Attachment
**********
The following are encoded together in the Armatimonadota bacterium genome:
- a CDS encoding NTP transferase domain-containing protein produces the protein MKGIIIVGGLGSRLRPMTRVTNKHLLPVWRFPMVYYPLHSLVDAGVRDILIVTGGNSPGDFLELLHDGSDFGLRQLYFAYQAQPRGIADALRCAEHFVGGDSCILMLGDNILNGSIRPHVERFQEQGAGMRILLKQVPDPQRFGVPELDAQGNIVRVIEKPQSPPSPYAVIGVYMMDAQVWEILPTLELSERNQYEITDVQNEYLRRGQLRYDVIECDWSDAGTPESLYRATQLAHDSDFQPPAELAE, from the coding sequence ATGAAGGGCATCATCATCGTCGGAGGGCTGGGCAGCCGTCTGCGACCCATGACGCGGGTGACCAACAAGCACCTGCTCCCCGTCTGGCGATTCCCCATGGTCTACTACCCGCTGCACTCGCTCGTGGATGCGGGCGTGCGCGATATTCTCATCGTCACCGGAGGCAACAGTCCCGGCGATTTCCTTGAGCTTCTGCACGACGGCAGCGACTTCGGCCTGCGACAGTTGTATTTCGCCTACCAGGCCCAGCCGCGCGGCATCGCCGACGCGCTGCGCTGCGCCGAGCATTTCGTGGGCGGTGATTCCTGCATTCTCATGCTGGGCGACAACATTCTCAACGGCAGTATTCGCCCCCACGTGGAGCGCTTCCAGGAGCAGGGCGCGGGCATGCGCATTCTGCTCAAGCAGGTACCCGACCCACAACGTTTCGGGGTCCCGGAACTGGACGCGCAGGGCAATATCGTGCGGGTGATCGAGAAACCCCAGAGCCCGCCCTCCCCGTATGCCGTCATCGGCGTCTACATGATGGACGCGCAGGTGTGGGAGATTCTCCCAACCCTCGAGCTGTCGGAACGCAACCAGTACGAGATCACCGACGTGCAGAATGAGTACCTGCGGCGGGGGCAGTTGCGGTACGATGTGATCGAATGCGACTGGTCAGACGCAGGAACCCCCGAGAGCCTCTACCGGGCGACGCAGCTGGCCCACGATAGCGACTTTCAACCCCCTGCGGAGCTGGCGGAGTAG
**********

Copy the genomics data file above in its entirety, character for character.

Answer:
The following are encoded together in the Armatimonadota bacterium genome:
- a CDS encoding NTP transferase domain-containing protein produces the protein MKGIIIVGGLGSRLRPMTRVTNKHLLPVWRFPMVYYPLHSLVDAGVRDILIVTGGNSPGDFLELLHDGSDFGLRQLYFAYQAQPRGIADALRCAEHFVGGDSCILMLGDNILNGSIRPHVERFQEQGAGMRILLKQVPDPQRFGVPELDAQGNIVRVIEKPQSPPSPYAVIGVYMMDAQVWEILPTLELSERNQYEITDVQNEYLRRGQLRYDVIECDWSDAGTPESLYRATQLAHDSDFQPPAELAE, from the coding sequence ATGAAGGGCATCATCATCGTCGGAGGGCTGGGCAGCCGTCTGCGACCCATGACGCGGGTGACCAACAAGCACCTGCTCCCCGTCTGGCGATTCCCCATGGTCTACTACCCGCTGCACTCGCTCGTGGATGCGGGCGTGCGCGATATTCTCATCGTCACCGGAGGCAACAGTCCCGGCGATTTCCTTGAGCTTCTGCACGACGGCAGCGACTTCGGCCTGCGACAGTTGTATTTCGCCTACCAGGCCCAGCCGCGCGGCATCGCCGACGCGCTGCGCTGCGCCGAGCATTTCGTGGGCGGTGATTCCTGCATTCTCATGCTGGGCGACAACATTCTCAACGGCAGTATTCGCCCCCACGTGGAGCGCTTCCAGGAGCAGGGCGCGGGCATGCGCATTCTGCTCAAGCAGGTACCCGACCCACAACGTTTCGGGGTCCCGGAACTGGACGCGCAGGGCAATATCGTGCGGGTGATCGAGAAACCCCAGAGCCCGCCCTCCCCGTATGCCGTCATCGGCGTCTACATGATGGACGCGCAGGTGTGGGAGATTCTCCCAACCCTCGAGCTGTCGGAACGCAACCAGTACGAGATCACCGACGTGCAGAATGAGTACCTGCGGCGGGGGCAGTTGCGGTACGATGTGATCGAATGCGACTGGTCAGACGCAGGAACCCCCGAGAGCCTCTACCGGGCGACGCAGCTGGCCCACGATAGCGACTTTCAACCCCCTGCGGAGCTGGCGGAGTAG